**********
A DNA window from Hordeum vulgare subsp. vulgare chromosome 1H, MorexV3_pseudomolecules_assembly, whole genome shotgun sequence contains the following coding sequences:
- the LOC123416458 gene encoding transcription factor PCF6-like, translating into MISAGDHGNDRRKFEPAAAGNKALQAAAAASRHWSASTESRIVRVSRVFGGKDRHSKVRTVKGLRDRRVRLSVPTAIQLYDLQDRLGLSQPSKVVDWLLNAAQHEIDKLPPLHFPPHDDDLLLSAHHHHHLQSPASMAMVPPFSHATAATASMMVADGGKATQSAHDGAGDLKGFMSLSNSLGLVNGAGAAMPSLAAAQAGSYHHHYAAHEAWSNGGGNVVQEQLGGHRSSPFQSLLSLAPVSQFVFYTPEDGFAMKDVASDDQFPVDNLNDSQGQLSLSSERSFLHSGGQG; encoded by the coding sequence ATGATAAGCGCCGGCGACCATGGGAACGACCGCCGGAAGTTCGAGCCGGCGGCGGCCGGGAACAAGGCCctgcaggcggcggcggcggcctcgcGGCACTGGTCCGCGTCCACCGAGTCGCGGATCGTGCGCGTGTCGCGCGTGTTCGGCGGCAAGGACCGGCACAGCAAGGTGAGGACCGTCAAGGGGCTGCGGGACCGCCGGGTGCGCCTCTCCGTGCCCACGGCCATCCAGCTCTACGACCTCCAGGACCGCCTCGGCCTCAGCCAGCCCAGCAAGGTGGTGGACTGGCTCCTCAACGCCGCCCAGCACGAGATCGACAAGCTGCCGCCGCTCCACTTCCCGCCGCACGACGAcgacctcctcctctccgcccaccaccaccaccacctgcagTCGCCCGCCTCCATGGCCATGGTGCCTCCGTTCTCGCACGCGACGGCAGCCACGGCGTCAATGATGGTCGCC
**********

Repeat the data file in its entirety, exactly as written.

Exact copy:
A DNA window from Hordeum vulgare subsp. vulgare chromosome 1H, MorexV3_pseudomolecules_assembly, whole genome shotgun sequence contains the following coding sequences:
- the LOC123416458 gene encoding transcription factor PCF6-like, translating into MISAGDHGNDRRKFEPAAAGNKALQAAAAASRHWSASTESRIVRVSRVFGGKDRHSKVRTVKGLRDRRVRLSVPTAIQLYDLQDRLGLSQPSKVVDWLLNAAQHEIDKLPPLHFPPHDDDLLLSAHHHHHLQSPASMAMVPPFSHATAATASMMVADGGKATQSAHDGAGDLKGFMSLSNSLGLVNGAGAAMPSLAAAQAGSYHHHYAAHEAWSNGGGNVVQEQLGGHRSSPFQSLLSLAPVSQFVFYTPEDGFAMKDVASDDQFPVDNLNDSQGQLSLSSERSFLHSGGQG; encoded by the coding sequence ATGATAAGCGCCGGCGACCATGGGAACGACCGCCGGAAGTTCGAGCCGGCGGCGGCCGGGAACAAGGCCctgcaggcggcggcggcggcctcgcGGCACTGGTCCGCGTCCACCGAGTCGCGGATCGTGCGCGTGTCGCGCGTGTTCGGCGGCAAGGACCGGCACAGCAAGGTGAGGACCGTCAAGGGGCTGCGGGACCGCCGGGTGCGCCTCTCCGTGCCCACGGCCATCCAGCTCTACGACCTCCAGGACCGCCTCGGCCTCAGCCAGCCCAGCAAGGTGGTGGACTGGCTCCTCAACGCCGCCCAGCACGAGATCGACAAGCTGCCGCCGCTCCACTTCCCGCCGCACGACGAcgacctcctcctctccgcccaccaccaccaccacctgcagTCGCCCGCCTCCATGGCCATGGTGCCTCCGTTCTCGCACGCGACGGCAGCCACGGCGTCAATGATGGTCGCC